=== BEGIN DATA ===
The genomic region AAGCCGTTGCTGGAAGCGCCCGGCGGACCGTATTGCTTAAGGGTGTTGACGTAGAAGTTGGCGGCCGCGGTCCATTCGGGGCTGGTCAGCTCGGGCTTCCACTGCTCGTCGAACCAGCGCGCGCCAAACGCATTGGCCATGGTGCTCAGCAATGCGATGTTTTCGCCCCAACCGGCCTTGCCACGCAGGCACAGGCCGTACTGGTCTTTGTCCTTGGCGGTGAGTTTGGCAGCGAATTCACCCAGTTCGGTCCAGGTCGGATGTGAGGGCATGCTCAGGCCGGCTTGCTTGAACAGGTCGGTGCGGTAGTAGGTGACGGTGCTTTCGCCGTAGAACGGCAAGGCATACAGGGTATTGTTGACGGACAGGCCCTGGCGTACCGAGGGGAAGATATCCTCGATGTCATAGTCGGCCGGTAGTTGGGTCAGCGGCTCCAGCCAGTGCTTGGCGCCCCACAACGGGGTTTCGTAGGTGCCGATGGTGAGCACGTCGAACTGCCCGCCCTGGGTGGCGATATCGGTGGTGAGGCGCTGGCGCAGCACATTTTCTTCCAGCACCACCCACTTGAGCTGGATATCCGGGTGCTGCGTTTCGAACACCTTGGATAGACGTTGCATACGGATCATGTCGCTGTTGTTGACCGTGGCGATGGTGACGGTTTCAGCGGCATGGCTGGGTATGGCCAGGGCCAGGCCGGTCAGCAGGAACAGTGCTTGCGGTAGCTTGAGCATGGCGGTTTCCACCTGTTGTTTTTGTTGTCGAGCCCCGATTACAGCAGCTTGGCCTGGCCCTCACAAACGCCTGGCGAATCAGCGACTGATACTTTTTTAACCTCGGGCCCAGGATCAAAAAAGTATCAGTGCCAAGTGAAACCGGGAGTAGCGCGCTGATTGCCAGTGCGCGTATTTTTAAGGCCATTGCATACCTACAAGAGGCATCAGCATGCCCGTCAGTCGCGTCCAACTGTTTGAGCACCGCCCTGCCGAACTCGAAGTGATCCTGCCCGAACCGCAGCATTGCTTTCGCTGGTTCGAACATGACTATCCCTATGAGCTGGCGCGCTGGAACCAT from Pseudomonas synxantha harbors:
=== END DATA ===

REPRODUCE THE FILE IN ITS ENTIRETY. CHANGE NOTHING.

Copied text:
The genomic region AAGCCGTTGCTGGAAGCGCCCGGCGGACCGTATTGCTTAAGGGTGTTGACGTAGAAGTTGGCGGCCGCGGTCCATTCGGGGCTGGTCAGCTCGGGCTTCCACTGCTCGTCGAACCAGCGCGCGCCAAACGCATTGGCCATGGTGCTCAGCAATGCGATGTTTTCGCCCCAACCGGCCTTGCCACGCAGGCACAGGCCGTACTGGTCTTTGTCCTTGGCGGTGAGTTTGGCAGCGAATTCACCCAGTTCGGTCCAGGTCGGATGTGAGGGCATGCTCAGGCCGGCTTGCTTGAACAGGTCGGTGCGGTAGTAGGTGACGGTGCTTTCGCCGTAGAACGGCAAGGCATACAGGGTATTGTTGACGGACAGGCCCTGGCGTACCGAGGGGAAGATATCCTCGATGTCATAGTCGGCCGGTAGTTGGGTCAGCGGCTCCAGCCAGTGCTTGGCGCCCCACAACGGGGTTTCGTAGGTGCCGATGGTGAGCACGTCGAACTGCCCGCCCTGGGTGGCGATATCGGTGGTGAGGCGCTGGCGCAGCACATTTTCTTCCAGCACCACCCACTTGAGCTGGATATCCGGGTGCTGCGTTTCGAACACCTTGGATAGACGTTGCATACGGATCATGTCGCTGTTGTTGACCGTGGCGATGGTGACGGTTTCAGCGGCATGGCTGGGTATGGCCAGGGCCAGGCCGGTCAGCAGGAACAGTGCTTGCGGTAGCTTGAGCATGGCGGTTTCCACCTGTTGTTTTTGTTGTCGAGCCCCGATTACAGCAGCTTGGCCTGGCCCTCACAAACGCCTGGCGAATCAGCGACTGATACTTTTTTAACCTCGGGCCCAGGATCAAAAAAGTATCAGTGCCAAGTGAAACCGGGAGTAGCGCGCTGATTGCCAGTGCGCGTATTTTTAAGGCCATTGCATACCTACAAGAGGCATCAGCATGCCCGTCAGTCGCGTCCAACTGTTTGAGCACCGCCCTGCCGAACTCGAAGTGATCCTGCCCGAACCGCAGCATTGCTTTCGCTGGTTCGAACATGACTATCCCTATGAGCTGGCGCGCTGGAACCAT from Pseudomonas synxantha harbors: